I can’t really explain why this seems important right now but it does.  So I’m reading a good deal, mainly poetry (of which I have a pretty decent, if rather ancient for the most part, collection).  When a fragment takes my fancy and fits with the emerging form of the painting I’m working on (as usual there are several on the go) then it is plucked from it’s context and put to work around the edges.

Slow Music
Slow Music, acrylic on canvas, 65.5 x 55 cms., September 2019

How the originator might feel I do not know, but for the most part, so far, those chosen have shuffled off this mortal coil.  In Tomas Tranströmer‘s case some four years back but I like to think he wouldn’t have minded too much…

Truckin’ On

Sweet Bemister
Sweet Be’mi’ster, Acrylic on paper, 150 x 50 cm.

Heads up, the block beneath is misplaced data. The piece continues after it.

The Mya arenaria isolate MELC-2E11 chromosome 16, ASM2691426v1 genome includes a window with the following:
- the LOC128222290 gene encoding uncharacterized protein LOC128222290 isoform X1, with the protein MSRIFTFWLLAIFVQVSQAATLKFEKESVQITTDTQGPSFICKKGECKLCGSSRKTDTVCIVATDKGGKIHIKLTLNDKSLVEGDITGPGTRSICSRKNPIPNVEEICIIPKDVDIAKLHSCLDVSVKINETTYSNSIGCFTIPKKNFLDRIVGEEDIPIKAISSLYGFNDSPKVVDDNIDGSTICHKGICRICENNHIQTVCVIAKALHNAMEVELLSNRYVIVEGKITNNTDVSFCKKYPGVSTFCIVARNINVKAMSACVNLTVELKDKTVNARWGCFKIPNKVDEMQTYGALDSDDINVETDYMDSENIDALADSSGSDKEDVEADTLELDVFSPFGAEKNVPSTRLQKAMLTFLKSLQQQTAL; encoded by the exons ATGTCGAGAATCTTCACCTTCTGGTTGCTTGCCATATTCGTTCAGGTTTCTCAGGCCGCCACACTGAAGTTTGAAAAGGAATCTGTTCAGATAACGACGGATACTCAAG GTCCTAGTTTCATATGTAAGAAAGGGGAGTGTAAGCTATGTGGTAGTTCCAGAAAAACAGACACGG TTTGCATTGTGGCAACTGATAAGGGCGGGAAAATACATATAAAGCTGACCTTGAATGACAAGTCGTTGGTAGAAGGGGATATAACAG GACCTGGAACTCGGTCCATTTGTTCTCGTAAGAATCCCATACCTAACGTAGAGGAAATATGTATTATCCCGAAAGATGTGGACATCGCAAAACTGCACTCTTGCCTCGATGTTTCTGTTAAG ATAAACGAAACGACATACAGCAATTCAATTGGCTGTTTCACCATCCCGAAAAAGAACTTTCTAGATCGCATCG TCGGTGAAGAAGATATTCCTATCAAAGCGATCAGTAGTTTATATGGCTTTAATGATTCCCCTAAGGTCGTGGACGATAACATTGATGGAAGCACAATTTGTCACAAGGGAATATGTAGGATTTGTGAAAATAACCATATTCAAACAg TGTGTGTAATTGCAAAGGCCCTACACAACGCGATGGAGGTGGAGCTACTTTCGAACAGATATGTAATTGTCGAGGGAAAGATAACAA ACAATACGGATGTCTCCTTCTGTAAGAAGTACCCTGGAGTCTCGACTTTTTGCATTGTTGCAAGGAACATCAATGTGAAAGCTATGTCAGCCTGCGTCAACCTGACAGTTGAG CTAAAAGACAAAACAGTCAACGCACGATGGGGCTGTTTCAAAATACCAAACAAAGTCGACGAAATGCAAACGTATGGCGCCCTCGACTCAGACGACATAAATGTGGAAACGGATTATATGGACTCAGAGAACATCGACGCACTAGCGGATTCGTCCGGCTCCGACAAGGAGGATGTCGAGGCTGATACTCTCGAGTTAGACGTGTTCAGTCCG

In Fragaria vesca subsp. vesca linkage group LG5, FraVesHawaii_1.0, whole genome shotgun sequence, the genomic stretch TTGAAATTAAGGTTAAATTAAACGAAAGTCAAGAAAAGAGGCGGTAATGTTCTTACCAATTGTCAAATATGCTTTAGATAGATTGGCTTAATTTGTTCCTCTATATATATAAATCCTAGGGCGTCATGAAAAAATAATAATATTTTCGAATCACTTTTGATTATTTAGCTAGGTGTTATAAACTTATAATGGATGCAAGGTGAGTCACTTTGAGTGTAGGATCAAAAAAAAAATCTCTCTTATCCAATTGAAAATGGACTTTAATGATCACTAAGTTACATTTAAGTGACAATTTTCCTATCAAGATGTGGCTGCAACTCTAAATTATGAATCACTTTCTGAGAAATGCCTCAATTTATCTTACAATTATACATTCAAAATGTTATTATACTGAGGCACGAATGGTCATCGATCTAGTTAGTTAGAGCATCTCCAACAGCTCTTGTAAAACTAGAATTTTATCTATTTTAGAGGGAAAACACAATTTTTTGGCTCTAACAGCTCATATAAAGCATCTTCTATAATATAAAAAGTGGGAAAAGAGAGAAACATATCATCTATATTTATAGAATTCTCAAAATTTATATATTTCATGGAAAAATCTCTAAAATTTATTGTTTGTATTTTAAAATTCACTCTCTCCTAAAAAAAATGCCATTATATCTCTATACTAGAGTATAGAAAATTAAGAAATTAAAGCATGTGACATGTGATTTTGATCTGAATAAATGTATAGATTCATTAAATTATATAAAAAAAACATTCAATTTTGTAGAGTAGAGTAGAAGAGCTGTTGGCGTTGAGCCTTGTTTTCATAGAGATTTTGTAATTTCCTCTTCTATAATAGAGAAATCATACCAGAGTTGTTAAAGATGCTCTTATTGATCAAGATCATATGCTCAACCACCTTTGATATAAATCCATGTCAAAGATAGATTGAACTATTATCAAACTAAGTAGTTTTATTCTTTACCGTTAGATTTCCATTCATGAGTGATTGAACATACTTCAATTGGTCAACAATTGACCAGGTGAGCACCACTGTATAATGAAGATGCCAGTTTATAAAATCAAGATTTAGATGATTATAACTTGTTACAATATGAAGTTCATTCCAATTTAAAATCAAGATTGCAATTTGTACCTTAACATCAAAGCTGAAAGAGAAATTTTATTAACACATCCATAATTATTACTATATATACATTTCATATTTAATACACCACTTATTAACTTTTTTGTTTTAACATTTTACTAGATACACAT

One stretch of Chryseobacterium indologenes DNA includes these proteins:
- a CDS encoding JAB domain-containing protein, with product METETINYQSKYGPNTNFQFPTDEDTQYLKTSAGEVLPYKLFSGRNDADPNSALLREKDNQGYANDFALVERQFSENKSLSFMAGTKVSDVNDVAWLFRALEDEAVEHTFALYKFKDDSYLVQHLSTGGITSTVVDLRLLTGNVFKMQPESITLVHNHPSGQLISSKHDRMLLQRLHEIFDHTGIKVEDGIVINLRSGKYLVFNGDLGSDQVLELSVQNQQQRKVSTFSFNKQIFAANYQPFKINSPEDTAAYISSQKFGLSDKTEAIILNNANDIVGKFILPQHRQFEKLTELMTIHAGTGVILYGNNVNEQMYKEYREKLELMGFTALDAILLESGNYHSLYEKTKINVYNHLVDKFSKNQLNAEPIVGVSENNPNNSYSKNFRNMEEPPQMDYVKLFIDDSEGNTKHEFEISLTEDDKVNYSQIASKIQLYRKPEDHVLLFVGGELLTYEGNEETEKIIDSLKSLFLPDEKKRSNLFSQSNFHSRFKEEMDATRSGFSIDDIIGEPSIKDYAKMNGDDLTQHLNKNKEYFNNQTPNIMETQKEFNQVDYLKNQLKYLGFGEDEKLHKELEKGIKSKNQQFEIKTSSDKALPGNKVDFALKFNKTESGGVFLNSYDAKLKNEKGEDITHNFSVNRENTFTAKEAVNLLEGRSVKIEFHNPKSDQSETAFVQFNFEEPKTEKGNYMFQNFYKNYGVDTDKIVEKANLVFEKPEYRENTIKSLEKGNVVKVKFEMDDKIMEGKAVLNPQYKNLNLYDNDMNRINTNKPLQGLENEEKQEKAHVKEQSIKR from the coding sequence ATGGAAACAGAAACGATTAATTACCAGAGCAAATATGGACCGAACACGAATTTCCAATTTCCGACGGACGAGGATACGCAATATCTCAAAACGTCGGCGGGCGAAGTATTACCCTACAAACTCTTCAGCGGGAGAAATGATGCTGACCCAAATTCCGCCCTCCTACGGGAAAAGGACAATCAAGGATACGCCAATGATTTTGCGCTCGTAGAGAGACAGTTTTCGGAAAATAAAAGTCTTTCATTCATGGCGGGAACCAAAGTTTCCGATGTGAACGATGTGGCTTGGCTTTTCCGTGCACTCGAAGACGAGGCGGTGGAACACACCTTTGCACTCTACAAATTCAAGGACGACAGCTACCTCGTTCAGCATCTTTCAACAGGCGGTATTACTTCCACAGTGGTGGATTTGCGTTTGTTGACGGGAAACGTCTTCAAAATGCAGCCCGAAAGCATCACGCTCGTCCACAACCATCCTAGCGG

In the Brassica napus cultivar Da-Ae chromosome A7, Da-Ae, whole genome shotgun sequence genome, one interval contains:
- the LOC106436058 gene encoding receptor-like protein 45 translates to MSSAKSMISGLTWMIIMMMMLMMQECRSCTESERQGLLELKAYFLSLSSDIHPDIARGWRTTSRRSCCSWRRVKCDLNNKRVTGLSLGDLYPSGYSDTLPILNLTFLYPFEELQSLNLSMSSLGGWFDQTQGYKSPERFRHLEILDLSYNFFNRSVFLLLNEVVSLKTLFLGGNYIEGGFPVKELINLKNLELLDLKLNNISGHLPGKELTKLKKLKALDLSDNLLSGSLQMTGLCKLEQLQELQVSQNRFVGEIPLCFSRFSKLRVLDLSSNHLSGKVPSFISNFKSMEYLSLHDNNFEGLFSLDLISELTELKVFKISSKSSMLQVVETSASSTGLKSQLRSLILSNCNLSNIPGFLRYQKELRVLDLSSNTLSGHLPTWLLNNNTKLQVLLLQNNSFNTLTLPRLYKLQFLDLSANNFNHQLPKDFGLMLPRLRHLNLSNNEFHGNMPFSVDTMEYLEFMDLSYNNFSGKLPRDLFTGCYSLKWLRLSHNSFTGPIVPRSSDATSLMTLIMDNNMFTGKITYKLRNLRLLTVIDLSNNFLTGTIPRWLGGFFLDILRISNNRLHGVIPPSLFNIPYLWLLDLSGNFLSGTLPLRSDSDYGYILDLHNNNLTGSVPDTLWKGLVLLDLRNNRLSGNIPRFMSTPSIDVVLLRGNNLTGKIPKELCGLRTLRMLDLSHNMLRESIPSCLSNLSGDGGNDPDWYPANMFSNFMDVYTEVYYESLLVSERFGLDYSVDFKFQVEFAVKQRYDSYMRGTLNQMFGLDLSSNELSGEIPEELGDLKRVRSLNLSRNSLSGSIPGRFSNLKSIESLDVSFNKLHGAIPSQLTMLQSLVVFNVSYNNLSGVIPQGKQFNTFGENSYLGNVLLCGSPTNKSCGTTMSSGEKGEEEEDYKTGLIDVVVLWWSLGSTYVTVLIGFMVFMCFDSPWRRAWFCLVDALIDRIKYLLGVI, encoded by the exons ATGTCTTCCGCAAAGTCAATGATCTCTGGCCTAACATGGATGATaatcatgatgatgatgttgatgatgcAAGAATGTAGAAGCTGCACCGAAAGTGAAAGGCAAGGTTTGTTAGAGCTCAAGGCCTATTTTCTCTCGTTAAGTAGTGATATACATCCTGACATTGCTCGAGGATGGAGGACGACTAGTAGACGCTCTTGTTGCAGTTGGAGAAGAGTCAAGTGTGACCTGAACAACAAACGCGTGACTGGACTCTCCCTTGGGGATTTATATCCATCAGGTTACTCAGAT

Nowadays it seems to be one thing after another…with activity that follows hard on activity.  Of course it’s nothing of the sort really, just the onset of age gives the appearance of time rushing by.  And things that I used to have to do ‘on the hoof’ I can now take time over…  So it is with the painting, I give even more time over to sitting and pondering than I did when younger, though I could lose hours to cogitation even back then.  Following on from the completion of Rock Of Ages, the third and final grouping of the Landscape & Memory project, I’m still drawn to one aspect of that endeavour, viz. the inclusion, or rather the wraparound, of text on paintings.

Petrarch reads augustine
Petrarch Reads Augustine, Mixed media on paper, 106 x 94 cm.

In other news the show I’m curating at Deda this autumn is rapidly approaching, much of the work for it is waiting patiently in my studio for delivery this coming weekend.  The view is on Wednesday 11th September because before then we’re off to Venice for a few days to take in the Biennale though I’m imagining spending quite a bit of time in the Gorky, Frankenthaler, Scully shows about town too.